A moral fable in the guise of a murder mystery, John Burnside’s “The Glister” has an unusual protagonist: its own prose style. Burnside, a Scot, has published 11 collections of poetry as well as a memoir, “A Lie About My Father,” and fiction, including the novel “The Devil’s Footprints.” Here, the language in which it’s told is crucial to how we read this darkly beautiful meditation on death, guilt and redemption.
Not that there isn’t a hero of the regular, human sort: Leonard Wilson, a precociously bookish 15-year-old boy in a derelict Scottish industrial town. At intervals of a year or two, five of Leonard’s schoolmates, all boys, have vanished. The authorities debunk widespread fears of foul play by claiming the boys have run off to the big city. Leonard knows better: “People from the Innertown don’t leave, not even to go on holiday or visit relatives. They talk about leaving all the time, of course, but they never actually get out.”
Why? In part, because the huge chemical plant that once gave work to the town’s residents poisoned everything before it was closed down: soil, vegetation, animals, people. The older generation has died off or, like Leonard’s father, languishes on the dole, prey to exotic illnesses. But the malaise is more than physical. It’s a sin: “the sin of omission, the sin of averting our gaze and not seeing what was going on in front of our eyes. The sin of not wanting to know; the sin of knowing everything and not doing anything about it. The sin of knowing things on paper but not knowing them in our hearts. Everybody knows that sin.”
The local constable, John Morrison, finds the first missing boy one night, ritualistically slain, hanging from a tree, but rather than publicize the crime or investigate it himself he phones Brian Smith, the home-grown magnate to whom he owes his job. Smith orders a coverup. Morrison, an insecure man with an alcoholic wife, obeys, at soul-destroying cost. As the years pass, and more boys disappear, he loses all self-respect. His only rebellious gesture, a secret one, is to tend a little garden in the woods as a shrine to the boys.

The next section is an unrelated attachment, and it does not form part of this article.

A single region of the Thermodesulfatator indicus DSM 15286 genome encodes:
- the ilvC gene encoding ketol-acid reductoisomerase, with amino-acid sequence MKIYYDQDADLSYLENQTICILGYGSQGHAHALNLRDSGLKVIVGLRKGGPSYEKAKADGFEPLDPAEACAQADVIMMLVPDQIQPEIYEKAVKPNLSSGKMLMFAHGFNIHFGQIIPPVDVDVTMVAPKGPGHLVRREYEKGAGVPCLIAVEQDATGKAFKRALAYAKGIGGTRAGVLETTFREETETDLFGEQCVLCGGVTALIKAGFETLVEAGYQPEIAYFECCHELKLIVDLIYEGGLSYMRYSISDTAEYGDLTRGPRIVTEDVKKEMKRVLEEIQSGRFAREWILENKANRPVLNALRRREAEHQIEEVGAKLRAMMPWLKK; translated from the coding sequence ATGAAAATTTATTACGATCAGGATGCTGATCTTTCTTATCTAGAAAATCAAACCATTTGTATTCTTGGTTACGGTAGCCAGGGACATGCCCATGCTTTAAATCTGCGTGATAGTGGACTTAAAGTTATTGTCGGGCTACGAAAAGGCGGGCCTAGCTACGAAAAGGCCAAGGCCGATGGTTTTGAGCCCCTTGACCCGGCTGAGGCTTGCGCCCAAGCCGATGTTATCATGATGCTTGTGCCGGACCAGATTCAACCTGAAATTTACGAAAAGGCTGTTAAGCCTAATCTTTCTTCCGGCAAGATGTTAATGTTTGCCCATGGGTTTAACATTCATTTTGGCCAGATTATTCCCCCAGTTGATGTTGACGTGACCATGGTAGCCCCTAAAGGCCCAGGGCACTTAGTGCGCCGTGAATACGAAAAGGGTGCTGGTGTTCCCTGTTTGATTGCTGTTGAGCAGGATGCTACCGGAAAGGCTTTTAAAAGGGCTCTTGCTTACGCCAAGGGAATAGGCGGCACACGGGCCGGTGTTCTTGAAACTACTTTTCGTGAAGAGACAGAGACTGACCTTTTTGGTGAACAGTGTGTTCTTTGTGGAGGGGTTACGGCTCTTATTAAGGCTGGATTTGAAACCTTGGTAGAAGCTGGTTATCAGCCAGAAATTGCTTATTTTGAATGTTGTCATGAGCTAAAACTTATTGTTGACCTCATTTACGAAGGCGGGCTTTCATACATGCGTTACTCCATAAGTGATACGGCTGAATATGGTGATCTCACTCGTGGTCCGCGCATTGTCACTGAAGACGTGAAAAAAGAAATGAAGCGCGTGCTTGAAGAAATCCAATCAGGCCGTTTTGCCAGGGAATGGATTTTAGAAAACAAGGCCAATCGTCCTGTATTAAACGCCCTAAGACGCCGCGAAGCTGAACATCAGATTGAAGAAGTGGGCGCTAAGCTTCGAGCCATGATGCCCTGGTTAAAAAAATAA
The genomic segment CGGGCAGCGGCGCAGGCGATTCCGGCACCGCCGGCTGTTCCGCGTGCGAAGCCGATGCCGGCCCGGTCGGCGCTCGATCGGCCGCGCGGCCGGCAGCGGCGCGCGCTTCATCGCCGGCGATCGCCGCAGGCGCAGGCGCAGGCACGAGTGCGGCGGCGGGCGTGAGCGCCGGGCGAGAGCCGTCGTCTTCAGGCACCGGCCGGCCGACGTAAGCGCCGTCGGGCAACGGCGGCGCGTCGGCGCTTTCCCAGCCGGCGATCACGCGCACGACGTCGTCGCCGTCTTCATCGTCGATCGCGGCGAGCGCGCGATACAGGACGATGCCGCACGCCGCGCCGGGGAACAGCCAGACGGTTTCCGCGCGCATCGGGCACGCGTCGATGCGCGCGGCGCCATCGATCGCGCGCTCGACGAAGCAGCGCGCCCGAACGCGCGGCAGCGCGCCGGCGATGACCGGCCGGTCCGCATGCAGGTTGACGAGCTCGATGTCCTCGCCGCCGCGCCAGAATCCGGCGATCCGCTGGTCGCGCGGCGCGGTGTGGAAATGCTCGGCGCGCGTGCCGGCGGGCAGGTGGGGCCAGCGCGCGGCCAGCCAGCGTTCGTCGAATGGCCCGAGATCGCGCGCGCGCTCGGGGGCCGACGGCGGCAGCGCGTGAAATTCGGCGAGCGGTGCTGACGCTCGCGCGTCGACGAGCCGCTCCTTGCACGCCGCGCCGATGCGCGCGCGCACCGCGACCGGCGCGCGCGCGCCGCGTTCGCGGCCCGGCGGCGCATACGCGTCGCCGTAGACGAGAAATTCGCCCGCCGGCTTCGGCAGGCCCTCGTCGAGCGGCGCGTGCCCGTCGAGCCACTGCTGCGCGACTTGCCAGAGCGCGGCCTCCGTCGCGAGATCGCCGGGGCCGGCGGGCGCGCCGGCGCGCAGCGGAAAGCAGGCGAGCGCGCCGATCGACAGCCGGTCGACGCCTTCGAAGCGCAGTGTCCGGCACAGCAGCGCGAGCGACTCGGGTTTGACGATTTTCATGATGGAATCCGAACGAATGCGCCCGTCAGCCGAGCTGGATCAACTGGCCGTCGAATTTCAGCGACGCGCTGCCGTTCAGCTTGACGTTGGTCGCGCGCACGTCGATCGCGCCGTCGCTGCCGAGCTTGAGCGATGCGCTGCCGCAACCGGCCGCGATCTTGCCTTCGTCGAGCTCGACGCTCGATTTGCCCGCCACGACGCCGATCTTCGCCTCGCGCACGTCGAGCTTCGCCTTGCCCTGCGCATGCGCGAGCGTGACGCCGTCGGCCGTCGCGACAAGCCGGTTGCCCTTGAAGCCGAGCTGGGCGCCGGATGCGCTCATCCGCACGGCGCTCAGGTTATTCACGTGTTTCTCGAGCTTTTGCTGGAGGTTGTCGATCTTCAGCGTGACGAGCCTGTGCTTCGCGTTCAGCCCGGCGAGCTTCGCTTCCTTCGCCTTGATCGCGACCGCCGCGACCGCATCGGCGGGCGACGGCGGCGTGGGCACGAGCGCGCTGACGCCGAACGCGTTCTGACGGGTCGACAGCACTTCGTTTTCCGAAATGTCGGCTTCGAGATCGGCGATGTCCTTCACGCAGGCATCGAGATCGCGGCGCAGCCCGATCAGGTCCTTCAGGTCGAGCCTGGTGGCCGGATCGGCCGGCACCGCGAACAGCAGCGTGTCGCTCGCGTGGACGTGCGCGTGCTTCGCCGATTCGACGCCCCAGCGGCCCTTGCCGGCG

Smith, then, is a villain, but he isn’t necessarily the murderer. He is interested in puzzle-solving, in finding new and ingenious ways to make money out of other people’s troubles. His Homeland Peninsula Company absorbs the funds that the government and the plant’s former owners shovel into the Innertown. (“The great thing about public money,” Smith muses, “is that it doesn’t stay public for long.”) It doesn’t matter whether the pollution is actually cleaned up or residents become healthier, so long as those in charge are seen to be making the appropriate gestures. Unsolved murders would spoil this cozy arrangement.
Teenagers like Leonard don’t believe the official line, but they don’t know what else to believe. If there has been a coverup, he suspects, its main purpose is to keep the townspeople scared, confused and morally inert.
Everywhere in “The Glister,” slippery slopes lead down to evil, despite the characters’ yearnings for beauty, love and goodness. Leonard’s girlfriend, Elspeth, at first seems lively and original, but she proves to be damaged and manipulative, a sex addict. The great works of Western literature Leonard reads can’t keep him from joining a gang of delinquents that -- in an attempt to do something about the disappearances -- viciously attacks an elderly recluse named Andrew Rivers, wrongly believed to be a pedophile.
At some point, we realize that the mystery of the lost boys isn’t likely to be solved -- at least not in a conventional way. Other mysteries pile on top of it, including psychedelic visions Leonard has while drinking tea brewed by the Moth Man, an itinerant scientist who may also be an avenging angel of the Lord. The Moth Man leads Leonard to a “portal” in the chemical plant, where the old machinery is stamped with the maker’s name: G. Lister. “Glister” is also an archaic word for a gleam of light, and light, hellish or heavenly, lies beyond the door.
A far-out, ambiguous tale, in the end. Yet we keep on reading it and hoping for answers, because Burnside’s prose, full of feeling yet hyper-controlled, logical and convincing, seems to assure us, line by line, that we will find them, even when we doubt we will. Meaning seems to be inherent in it, as in the world at large -- even in a world filled with suffering, a world of puzzles only the mercenary Smiths seem able to crack.
Harris is a critic and the author of the novel “The Chieu Hoi Saloon.”